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Penn Quarter’s Opulent Indian Restaurant Reopens With an Even Fancier Prix-Fixe Menu

With a new chef on board, Rania replaces Punjab Grill on Tuesday, May 31

At Rania, new executive chef Chetan Shetty introduces entrees like paneer with spring peas and pecorino.
Greg Powers for Rania

Ultra-luxurious Indian restaurant Punjab Grill is reopening after a pandemic pause with a new identity and a new chef. The team behind Punjab Grill just announced plans to revive the flashy Penn Quarter space (427 11th Street NW) on Tuesday, May 31, as Rania.

The new name means “Queen” in Hindi and Sanskrit, which is appropriate considering the restaurant retained its palace-like decor. The 4,700-square-foot showpiece from international restaurateur Karan Singh drew lots of attention when it opened in 2019, thanks to ornate details like white mother-of-pearl inlay everywhere, a 40-foot chiseled piece of solid pink sandstone spanning the length of the bar, and a private dining room surrounded with 150,000 hand-laid mirrors.

While Rania will look familiar, a new chef is at the helm (Punjab Grill’s chef Jaspratap “Jassi” Bindra recently decamped to Houston to open a luxe Indian restaurant there).

Rania’s executive chef is Chetan Shetty, who recently cooked at acclaimed New Delhi restaurant Indian Accent that added an outpost in NYC. Shetty will guide diners through a multi-course dinner of inventive Indian cuisine that goes way beyond the expected (as in dishes like braised lamb shank accented with spinach, coconut foam, ghoda masala spice blend, and mustard frills).

Unlike Punjab Grill, Rania will focus on prix-fixe menu of either three courses ($75) or four courses ($90), with a Chef’s Tasting menu ($125) to debut soon. An a la carte menu will be available at the restaurant’s Sundowner Bar.

Rania will serve beef short ribs with saffron nihari, charred broccoli rabe, and pickled mustard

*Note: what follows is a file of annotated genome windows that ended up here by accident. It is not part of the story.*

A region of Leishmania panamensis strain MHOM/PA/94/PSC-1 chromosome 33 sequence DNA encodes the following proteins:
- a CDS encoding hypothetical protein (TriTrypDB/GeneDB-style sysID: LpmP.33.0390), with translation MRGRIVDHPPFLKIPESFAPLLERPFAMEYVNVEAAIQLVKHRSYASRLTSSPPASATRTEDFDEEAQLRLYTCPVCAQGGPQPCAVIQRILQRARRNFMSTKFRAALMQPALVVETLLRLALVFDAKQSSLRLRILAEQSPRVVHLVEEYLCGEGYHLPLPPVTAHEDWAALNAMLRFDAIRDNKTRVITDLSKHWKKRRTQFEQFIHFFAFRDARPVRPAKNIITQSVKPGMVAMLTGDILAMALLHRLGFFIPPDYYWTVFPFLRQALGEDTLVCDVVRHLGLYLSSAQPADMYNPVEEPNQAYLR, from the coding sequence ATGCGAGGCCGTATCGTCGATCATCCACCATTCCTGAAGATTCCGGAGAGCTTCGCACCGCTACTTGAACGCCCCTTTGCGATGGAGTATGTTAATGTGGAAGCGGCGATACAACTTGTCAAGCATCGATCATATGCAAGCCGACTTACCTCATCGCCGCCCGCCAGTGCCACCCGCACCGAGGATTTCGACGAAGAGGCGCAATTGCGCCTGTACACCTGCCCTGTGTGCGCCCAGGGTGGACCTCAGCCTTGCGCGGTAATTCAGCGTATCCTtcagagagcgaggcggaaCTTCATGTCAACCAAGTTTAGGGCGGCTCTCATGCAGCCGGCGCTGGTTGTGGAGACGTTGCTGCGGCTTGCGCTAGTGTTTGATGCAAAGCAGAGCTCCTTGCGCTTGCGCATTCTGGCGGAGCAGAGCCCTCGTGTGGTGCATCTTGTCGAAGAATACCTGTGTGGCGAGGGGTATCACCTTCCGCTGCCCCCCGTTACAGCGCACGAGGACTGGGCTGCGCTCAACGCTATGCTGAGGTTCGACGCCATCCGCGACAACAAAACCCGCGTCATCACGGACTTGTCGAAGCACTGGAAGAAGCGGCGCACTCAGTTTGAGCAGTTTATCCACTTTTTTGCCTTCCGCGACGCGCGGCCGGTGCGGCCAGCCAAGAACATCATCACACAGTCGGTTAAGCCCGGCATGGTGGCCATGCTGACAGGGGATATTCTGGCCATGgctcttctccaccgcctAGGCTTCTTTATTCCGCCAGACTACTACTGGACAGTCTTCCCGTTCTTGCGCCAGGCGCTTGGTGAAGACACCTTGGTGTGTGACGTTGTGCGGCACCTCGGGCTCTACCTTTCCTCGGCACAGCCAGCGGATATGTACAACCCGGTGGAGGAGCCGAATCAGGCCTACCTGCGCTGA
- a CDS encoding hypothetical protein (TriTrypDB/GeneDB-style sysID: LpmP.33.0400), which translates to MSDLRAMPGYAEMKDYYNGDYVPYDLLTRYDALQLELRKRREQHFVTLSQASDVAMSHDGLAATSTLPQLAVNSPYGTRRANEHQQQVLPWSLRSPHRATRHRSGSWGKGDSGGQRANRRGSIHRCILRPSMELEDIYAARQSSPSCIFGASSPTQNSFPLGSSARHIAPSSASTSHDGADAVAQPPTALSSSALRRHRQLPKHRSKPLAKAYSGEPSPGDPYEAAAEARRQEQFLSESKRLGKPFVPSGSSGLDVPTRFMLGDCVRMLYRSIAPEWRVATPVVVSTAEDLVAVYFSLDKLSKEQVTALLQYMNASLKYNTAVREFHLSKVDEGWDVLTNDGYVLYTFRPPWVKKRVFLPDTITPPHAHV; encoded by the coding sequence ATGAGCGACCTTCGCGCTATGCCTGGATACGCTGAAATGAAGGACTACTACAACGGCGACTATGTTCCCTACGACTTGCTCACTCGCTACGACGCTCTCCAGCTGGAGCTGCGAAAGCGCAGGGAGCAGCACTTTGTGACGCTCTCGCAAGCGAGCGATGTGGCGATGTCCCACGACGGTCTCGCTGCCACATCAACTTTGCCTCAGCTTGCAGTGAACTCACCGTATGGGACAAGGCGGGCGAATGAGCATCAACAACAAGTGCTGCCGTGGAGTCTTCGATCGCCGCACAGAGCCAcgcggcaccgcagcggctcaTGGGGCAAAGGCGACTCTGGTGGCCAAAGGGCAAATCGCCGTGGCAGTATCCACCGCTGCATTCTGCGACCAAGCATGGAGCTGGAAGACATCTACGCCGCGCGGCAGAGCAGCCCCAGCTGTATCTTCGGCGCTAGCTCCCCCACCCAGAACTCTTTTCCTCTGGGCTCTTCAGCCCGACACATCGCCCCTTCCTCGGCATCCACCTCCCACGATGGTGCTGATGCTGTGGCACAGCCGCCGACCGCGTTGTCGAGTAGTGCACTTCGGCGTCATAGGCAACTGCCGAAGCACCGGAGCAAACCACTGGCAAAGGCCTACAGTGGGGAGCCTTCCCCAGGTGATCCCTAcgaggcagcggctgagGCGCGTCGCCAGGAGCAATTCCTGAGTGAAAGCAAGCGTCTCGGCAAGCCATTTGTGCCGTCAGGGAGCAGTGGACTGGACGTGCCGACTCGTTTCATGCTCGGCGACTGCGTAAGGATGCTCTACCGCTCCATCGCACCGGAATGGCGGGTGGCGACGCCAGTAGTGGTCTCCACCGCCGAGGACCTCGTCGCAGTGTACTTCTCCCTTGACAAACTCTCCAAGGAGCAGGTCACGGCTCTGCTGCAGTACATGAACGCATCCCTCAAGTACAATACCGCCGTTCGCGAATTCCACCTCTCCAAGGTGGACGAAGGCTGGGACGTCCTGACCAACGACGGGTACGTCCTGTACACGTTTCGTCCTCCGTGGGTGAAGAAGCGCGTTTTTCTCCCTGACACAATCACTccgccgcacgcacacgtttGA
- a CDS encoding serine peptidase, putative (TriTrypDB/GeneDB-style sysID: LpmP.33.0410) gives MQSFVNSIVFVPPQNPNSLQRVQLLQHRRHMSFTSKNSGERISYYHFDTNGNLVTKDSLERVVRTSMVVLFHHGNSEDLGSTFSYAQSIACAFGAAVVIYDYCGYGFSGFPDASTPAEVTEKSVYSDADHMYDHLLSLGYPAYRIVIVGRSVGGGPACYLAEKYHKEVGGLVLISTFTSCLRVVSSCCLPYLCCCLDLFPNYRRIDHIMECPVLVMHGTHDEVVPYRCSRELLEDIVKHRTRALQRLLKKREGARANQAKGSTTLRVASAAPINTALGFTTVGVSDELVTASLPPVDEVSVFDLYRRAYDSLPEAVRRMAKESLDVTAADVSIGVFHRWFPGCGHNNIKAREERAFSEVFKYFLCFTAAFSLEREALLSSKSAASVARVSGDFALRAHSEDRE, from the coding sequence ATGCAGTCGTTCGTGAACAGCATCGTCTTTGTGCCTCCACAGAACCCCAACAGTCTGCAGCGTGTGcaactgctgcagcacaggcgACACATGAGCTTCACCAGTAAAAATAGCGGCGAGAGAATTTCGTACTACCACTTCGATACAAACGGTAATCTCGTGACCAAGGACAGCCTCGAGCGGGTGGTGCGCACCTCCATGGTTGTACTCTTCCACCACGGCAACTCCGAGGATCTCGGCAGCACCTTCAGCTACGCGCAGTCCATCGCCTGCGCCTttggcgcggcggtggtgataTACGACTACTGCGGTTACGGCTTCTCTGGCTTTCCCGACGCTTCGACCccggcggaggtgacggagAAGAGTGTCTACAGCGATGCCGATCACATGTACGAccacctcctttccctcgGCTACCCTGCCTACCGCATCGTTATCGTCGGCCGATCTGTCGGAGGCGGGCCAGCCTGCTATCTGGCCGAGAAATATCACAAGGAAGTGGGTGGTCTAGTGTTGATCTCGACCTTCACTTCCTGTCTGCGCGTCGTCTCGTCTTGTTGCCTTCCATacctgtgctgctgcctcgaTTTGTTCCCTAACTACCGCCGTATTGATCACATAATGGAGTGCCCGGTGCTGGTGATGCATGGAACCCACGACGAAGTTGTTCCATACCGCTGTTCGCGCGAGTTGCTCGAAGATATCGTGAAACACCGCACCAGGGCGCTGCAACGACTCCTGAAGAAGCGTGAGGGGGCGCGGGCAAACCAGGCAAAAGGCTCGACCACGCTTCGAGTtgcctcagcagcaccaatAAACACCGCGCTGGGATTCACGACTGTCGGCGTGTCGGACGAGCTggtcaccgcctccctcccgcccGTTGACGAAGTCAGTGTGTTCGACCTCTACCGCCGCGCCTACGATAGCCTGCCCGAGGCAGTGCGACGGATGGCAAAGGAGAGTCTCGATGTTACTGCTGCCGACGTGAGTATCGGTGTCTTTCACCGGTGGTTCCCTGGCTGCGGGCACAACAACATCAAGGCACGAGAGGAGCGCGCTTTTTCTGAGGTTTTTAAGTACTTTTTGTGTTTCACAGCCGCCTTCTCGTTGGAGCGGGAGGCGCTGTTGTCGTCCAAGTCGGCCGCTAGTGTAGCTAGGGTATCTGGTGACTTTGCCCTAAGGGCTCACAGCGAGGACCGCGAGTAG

Greg Powers for Rania
Try shiso leaf chaat served with white pea ragda, green mango and mint
Greg Powers for Rania

At Rania, meals begins with a first course like the sculptural shiso leaf chaat, flavored with white pea ragda, green mango and mint. Entrees include homemade paneer accented by spring peas and pecorino, or beef short ribs with saffron nihari, charred broccoli rabe, and pickled mustard.

Diners who opt for the prix-fixe menu can add on cocktails or wine pairings, with April Busch — previously of NYC’s two-Michelin star restaurant Atera — leading the wine program.

The cocktail list includes the namesake Rania, with Jin Jiji Gin, Zirbenz, pine liqueur, lime, and tea cordial.
Greg Powers for Rania

Shetty plans to import rare spices from India, which will punch up the dinner menu and cocktail program at Rania. Drinks also lean into Indian spirits and fruit from local farms. The Ananas Kolada employs a spiced rum blend, kaffir coconut cream, zerish cordial, and sour pineapple, while a Desi Gimlet features yogurt, Ketel One, dry vermouth, lime, butter syrup, and orange bitters.

Punjab Grill’s dining room with gilded walls
Lavish and shimmering decor is mostly unchanged, aside from new table settings and lighting.
Rey Lopez/Eater DC
A private dining room at Punjab Grill is covered in 150,000 hand-laid mirrors.
A 10-seat private dining room is covered in 150,000 hand-laid mirrors.
Rey Lopez/Eater DC

Punjab Grill’s much-hyped ‘Sheesh Mahal’ — its palace-of-mirrors private dining room hidden to the side — will return this summer at Rania as the chic setting for a Chef’s Table menu, Hermes plate ware and all. Diners can make a reservation on their own for the communal experience, or fully reserve the space for parties of eight diners or more.

Rania will be open for dinner service Tuesday through Sunday, and reservations are strongly encouraged. Rania accepts walk-ins at the Sundowner Bar and as availability in the dining room allows.